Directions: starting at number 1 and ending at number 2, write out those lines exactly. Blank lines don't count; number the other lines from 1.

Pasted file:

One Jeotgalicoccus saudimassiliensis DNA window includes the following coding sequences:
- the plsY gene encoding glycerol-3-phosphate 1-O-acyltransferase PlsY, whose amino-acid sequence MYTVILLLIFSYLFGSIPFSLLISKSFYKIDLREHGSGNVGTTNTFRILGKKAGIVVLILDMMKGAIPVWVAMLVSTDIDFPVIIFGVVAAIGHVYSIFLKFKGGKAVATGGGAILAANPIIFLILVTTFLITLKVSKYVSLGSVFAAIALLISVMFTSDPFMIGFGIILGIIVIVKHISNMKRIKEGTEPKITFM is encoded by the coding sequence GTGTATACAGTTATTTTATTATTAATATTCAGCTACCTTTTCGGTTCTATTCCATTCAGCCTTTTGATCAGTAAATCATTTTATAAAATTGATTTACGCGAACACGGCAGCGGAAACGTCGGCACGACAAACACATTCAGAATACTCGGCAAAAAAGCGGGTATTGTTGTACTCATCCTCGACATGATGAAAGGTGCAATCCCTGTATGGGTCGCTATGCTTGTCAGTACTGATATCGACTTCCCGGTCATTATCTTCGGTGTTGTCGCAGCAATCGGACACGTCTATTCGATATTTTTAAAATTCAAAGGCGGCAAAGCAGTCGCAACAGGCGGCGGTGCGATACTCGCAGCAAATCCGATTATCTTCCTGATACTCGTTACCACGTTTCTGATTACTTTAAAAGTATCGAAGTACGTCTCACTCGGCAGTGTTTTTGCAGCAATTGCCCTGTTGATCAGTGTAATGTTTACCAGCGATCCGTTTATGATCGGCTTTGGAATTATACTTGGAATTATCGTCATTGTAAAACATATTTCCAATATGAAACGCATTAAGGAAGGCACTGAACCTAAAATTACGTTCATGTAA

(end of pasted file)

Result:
One Jeotgalicoccus saudimassiliensis DNA window includes the following coding sequences:
- the plsY gene encoding glycerol-3-phosphate 1-O-acyltransferase PlsY, whose amino-acid sequence MYTVILLLIFSYLFGSIPFSLLISKSFYKIDLREHGSGNVGTTNTFRILGKKAGIVVLILDMMKGAIPVWVAMLVSTDIDFPVIIFGVVAAIGHVYSIFLKFKGGKAVATGGGAILAANPIIFLILVTTFLITLKVSKYVSLGSVFAAIALLISVMFTSDPFMIGFGIILGIIVIVKHISNMKRIKEGTEPKITFM is encoded by the coding sequence GTGTATACAGTTATTTTATTATTAATATTCAGCTACCTTTTCGGTTCTATTCCATTCAGCCTTTTGATCAGTAAATCATTTTATAAAATTGATTTACGCGAACACGGCAGCGGAAACGTCGGCACGACAAACACATTCAGAATACTCGGCAAAAAAGCGGGTATTGTTGTACTCATCCTCGACATGATGAAAGGTGCAATCCCTGTATGGGTCGCTATGCTTGTCAGTACTGATATCGACTTCCCGGTCATTATCTTCGGTGTTGTCGCAGCAATCGGACACGTCTATTCGATATTTTTAAAATTCAAAGGCGGCAAAGCAGTCGCAACAGGCGGCGGTGCGATACTCGCAGCAAATCCGATTATCTTCCTGATACTCGTTACCACGTTTCTGATTACTTTAAAAGTATCGAAGTACGTCTCACTCGGCAGTGTTTTTGCAGCAATTGCCCTGTTGATCAGTGTAATGTTTACCAGCGATCCGTTTATGATCGGCTTTGGAATTATACTTGGAATTATCGTCATTGTAAAACATATTTCCAATATGAAACGCATTAAGGAAGGCACTGAACCTAAAATTACGTTCATGTAA